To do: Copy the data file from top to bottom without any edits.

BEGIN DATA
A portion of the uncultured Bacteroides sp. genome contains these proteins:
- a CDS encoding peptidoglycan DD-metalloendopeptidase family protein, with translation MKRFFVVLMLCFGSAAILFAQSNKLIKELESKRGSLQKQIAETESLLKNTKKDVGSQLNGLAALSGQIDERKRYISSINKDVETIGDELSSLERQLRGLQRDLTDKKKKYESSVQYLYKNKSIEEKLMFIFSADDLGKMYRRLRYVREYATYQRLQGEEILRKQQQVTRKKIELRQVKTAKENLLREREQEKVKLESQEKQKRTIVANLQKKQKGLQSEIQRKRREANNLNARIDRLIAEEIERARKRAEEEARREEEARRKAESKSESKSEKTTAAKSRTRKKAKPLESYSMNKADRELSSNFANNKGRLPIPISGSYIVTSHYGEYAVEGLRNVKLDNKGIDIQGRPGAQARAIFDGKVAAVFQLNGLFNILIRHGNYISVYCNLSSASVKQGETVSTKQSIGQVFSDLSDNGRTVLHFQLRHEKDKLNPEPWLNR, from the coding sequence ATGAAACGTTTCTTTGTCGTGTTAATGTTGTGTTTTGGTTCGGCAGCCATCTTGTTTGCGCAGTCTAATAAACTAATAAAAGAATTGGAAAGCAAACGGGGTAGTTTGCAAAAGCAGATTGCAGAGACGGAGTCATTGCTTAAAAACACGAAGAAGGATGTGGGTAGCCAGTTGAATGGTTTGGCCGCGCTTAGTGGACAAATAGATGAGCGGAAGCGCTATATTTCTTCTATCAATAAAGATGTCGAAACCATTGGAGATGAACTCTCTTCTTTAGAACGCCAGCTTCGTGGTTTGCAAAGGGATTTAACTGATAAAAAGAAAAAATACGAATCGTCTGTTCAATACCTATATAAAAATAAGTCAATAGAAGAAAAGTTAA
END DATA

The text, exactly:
A portion of the uncultured Bacteroides sp. genome contains these proteins:
- a CDS encoding peptidoglycan DD-metalloendopeptidase family protein, with translation MKRFFVVLMLCFGSAAILFAQSNKLIKELESKRGSLQKQIAETESLLKNTKKDVGSQLNGLAALSGQIDERKRYISSINKDVETIGDELSSLERQLRGLQRDLTDKKKKYESSVQYLYKNKSIEEKLMFIFSADDLGKMYRRLRYVREYATYQRLQGEEILRKQQQVTRKKIELRQVKTAKENLLREREQEKVKLESQEKQKRTIVANLQKKQKGLQSEIQRKRREANNLNARIDRLIAEEIERARKRAEEEARREEEARRKAESKSESKSEKTTAAKSRTRKKAKPLESYSMNKADRELSSNFANNKGRLPIPISGSYIVTSHYGEYAVEGLRNVKLDNKGIDIQGRPGAQARAIFDGKVAAVFQLNGLFNILIRHGNYISVYCNLSSASVKQGETVSTKQSIGQVFSDLSDNGRTVLHFQLRHEKDKLNPEPWLNR, from the coding sequence ATGAAACGTTTCTTTGTCGTGTTAATGTTGTGTTTTGGTTCGGCAGCCATCTTGTTTGCGCAGTCTAATAAACTAATAAAAGAATTGGAAAGCAAACGGGGTAGTTTGCAAAAGCAGATTGCAGAGACGGAGTCATTGCTTAAAAACACGAAGAAGGATGTGGGTAGCCAGTTGAATGGTTTGGCCGCGCTTAGTGGACAAATAGATGAGCGGAAGCGCTATATTTCTTCTATCAATAAAGATGTCGAAACCATTGGAGATGAACTCTCTTCTTTAGAACGCCAGCTTCGTGGTTTGCAAAGGGATTTAACTGATAAAAAGAAAAAATACGAATCGTCTGTTCAATACCTATATAAAAATAAGTCAATAGAAGAAAAGTTAA